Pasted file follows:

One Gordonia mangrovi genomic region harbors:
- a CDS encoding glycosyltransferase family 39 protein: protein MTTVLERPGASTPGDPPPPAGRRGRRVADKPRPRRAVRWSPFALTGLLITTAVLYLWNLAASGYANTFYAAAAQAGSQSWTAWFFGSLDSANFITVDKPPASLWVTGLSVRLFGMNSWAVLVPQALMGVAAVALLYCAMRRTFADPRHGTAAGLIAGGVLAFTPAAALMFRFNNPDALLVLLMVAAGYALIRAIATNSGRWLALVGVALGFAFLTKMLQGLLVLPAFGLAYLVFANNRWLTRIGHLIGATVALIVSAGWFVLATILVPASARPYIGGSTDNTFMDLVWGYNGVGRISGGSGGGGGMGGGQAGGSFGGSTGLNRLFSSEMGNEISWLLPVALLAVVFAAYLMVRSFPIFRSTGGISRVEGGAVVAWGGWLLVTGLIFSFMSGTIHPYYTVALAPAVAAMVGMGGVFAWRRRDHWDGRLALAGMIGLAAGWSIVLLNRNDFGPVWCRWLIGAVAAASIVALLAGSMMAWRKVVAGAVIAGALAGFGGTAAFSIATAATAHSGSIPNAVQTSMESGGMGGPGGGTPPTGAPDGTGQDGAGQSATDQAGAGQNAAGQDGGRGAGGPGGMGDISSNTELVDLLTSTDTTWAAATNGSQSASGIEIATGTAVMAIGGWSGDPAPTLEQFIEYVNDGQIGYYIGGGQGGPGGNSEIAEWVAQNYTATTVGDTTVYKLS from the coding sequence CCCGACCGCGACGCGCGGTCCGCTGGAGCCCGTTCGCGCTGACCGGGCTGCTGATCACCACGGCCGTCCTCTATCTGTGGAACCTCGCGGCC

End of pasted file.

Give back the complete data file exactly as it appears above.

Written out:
One Gordonia mangrovi genomic region harbors:
- a CDS encoding glycosyltransferase family 39 protein: protein MTTVLERPGASTPGDPPPPAGRRGRRVADKPRPRRAVRWSPFALTGLLITTAVLYLWNLAASGYANTFYAAAAQAGSQSWTAWFFGSLDSANFITVDKPPASLWVTGLSVRLFGMNSWAVLVPQALMGVAAVALLYCAMRRTFADPRHGTAAGLIAGGVLAFTPAAALMFRFNNPDALLVLLMVAAGYALIRAIATNSGRWLALVGVALGFAFLTKMLQGLLVLPAFGLAYLVFANNRWLTRIGHLIGATVALIVSAGWFVLATILVPASARPYIGGSTDNTFMDLVWGYNGVGRISGGSGGGGGMGGGQAGGSFGGSTGLNRLFSSEMGNEISWLLPVALLAVVFAAYLMVRSFPIFRSTGGISRVEGGAVVAWGGWLLVTGLIFSFMSGTIHPYYTVALAPAVAAMVGMGGVFAWRRRDHWDGRLALAGMIGLAAGWSIVLLNRNDFGPVWCRWLIGAVAAASIVALLAGSMMAWRKVVAGAVIAGALAGFGGTAAFSIATAATAHSGSIPNAVQTSMESGGMGGPGGGTPPTGAPDGTGQDGAGQSATDQAGAGQNAAGQDGGRGAGGPGGMGDISSNTELVDLLTSTDTTWAAATNGSQSASGIEIATGTAVMAIGGWSGDPAPTLEQFIEYVNDGQIGYYIGGGQGGPGGNSEIAEWVAQNYTATTVGDTTVYKLS from the coding sequence CCCGACCGCGACGCGCGGTCCGCTGGAGCCCGTTCGCGCTGACCGGGCTGCTGATCACCACGGCCGTCCTCTATCTGTGGAACCTCGCGGCC